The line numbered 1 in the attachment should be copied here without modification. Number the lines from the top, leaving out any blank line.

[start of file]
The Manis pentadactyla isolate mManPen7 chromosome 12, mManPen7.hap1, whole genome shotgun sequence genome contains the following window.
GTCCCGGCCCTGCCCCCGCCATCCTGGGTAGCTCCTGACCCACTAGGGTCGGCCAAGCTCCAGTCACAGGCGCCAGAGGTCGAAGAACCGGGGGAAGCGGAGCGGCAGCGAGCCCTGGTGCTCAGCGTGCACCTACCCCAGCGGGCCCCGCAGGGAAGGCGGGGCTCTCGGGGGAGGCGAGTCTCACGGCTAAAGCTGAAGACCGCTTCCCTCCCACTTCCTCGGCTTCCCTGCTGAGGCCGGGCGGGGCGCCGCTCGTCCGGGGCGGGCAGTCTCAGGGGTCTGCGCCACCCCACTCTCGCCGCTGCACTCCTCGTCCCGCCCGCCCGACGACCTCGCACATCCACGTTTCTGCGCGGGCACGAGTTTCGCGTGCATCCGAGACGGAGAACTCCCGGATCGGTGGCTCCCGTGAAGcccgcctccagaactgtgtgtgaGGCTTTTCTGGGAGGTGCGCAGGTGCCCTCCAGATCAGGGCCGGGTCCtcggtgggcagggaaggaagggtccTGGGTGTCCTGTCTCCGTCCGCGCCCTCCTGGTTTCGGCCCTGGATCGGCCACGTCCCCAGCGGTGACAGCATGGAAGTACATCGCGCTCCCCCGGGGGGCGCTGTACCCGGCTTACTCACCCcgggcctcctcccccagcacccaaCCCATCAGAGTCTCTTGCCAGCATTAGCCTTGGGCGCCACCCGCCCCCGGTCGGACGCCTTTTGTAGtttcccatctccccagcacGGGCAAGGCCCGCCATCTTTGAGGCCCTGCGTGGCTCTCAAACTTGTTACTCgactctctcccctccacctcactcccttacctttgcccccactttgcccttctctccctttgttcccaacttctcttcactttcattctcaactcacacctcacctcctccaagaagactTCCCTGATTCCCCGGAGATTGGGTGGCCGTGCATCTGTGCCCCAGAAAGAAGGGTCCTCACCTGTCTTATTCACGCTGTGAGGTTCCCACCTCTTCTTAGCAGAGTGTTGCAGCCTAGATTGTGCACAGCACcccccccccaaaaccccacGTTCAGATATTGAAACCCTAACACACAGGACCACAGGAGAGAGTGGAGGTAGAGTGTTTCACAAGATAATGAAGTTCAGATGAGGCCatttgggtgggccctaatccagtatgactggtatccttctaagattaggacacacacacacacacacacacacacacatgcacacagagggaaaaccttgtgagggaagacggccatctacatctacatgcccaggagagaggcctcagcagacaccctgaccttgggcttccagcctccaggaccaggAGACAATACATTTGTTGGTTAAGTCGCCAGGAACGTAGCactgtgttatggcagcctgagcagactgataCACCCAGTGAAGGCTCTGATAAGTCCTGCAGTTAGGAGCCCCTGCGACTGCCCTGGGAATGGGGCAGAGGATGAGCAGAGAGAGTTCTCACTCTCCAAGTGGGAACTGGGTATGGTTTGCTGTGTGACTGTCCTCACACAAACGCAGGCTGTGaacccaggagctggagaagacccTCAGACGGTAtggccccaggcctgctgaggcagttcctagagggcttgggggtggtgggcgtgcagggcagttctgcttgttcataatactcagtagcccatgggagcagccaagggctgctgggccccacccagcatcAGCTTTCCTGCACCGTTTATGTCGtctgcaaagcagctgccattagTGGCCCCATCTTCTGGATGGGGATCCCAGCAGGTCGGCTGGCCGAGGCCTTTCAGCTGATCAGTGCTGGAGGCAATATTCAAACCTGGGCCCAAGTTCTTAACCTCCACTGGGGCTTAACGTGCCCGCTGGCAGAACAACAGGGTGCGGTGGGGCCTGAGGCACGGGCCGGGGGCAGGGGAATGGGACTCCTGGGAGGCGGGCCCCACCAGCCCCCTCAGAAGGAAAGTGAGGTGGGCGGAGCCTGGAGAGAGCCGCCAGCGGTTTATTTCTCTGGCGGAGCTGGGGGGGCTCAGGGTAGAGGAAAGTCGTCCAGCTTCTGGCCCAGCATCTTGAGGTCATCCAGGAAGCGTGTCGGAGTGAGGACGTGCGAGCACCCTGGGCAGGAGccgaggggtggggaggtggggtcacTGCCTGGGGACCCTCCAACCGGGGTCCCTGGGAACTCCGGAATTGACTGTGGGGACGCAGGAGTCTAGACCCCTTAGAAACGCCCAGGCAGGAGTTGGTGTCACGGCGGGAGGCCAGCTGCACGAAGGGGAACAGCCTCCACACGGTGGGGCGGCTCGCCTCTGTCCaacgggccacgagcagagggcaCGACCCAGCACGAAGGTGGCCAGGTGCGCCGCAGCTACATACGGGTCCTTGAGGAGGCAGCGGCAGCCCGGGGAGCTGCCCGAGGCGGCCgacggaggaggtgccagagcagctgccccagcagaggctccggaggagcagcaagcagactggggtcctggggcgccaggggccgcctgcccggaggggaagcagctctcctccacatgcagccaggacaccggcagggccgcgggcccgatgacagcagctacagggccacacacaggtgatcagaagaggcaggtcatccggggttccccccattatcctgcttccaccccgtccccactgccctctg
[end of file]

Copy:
The Manis pentadactyla isolate mManPen7 chromosome 12, mManPen7.hap1, whole genome shotgun sequence genome contains the following window.